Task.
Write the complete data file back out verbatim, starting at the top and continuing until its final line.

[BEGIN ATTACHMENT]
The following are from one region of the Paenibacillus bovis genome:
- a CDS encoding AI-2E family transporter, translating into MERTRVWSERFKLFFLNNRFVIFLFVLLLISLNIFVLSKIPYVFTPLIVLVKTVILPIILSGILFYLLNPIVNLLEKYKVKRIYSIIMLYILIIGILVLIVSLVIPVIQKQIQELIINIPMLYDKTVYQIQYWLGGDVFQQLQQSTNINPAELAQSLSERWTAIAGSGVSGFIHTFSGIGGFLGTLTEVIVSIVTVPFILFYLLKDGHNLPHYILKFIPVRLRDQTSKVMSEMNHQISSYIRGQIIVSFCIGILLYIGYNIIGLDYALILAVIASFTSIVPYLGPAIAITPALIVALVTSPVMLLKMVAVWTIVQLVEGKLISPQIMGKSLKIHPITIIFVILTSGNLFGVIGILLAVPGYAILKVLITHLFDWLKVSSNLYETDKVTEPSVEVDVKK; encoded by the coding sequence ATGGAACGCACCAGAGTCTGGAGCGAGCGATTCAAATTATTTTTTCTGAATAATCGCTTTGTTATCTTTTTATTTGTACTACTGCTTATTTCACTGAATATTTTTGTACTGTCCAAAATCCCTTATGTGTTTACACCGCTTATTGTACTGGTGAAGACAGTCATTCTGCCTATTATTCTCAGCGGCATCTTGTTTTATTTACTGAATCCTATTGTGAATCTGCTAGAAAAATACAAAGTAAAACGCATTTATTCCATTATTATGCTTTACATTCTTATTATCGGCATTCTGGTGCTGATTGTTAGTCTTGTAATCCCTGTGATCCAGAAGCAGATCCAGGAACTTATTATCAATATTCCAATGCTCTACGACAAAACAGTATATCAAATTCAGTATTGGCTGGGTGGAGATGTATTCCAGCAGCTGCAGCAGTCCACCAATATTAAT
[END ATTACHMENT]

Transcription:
The following are from one region of the Paenibacillus bovis genome:
- a CDS encoding AI-2E family transporter, translating into MERTRVWSERFKLFFLNNRFVIFLFVLLLISLNIFVLSKIPYVFTPLIVLVKTVILPIILSGILFYLLNPIVNLLEKYKVKRIYSIIMLYILIIGILVLIVSLVIPVIQKQIQELIINIPMLYDKTVYQIQYWLGGDVFQQLQQSTNINPAELAQSLSERWTAIAGSGVSGFIHTFSGIGGFLGTLTEVIVSIVTVPFILFYLLKDGHNLPHYILKFIPVRLRDQTSKVMSEMNHQISSYIRGQIIVSFCIGILLYIGYNIIGLDYALILAVIASFTSIVPYLGPAIAITPALIVALVTSPVMLLKMVAVWTIVQLVEGKLISPQIMGKSLKIHPITIIFVILTSGNLFGVIGILLAVPGYAILKVLITHLFDWLKVSSNLYETDKVTEPSVEVDVKK; encoded by the coding sequence ATGGAACGCACCAGAGTCTGGAGCGAGCGATTCAAATTATTTTTTCTGAATAATCGCTTTGTTATCTTTTTATTTGTACTACTGCTTATTTCACTGAATATTTTTGTACTGTCCAAAATCCCTTATGTGTTTACACCGCTTATTGTACTGGTGAAGACAGTCATTCTGCCTATTATTCTCAGCGGCATCTTGTTTTATTTACTGAATCCTATTGTGAATCTGCTAGAAAAATACAAAGTAAAACGCATTTATTCCATTATTATGCTTTACATTCTTATTATCGGCATTCTGGTGCTGATTGTTAGTCTTGTAATCCCTGTGATCCAGAAGCAGATCCAGGAACTTATTATCAATATTCCAATGCTCTACGACAAAACAGTATATCAAATTCAGTATTGGCTGGGTGGAGATGTATTCCAGCAGCTGCAGCAGTCCACCAATATTAAT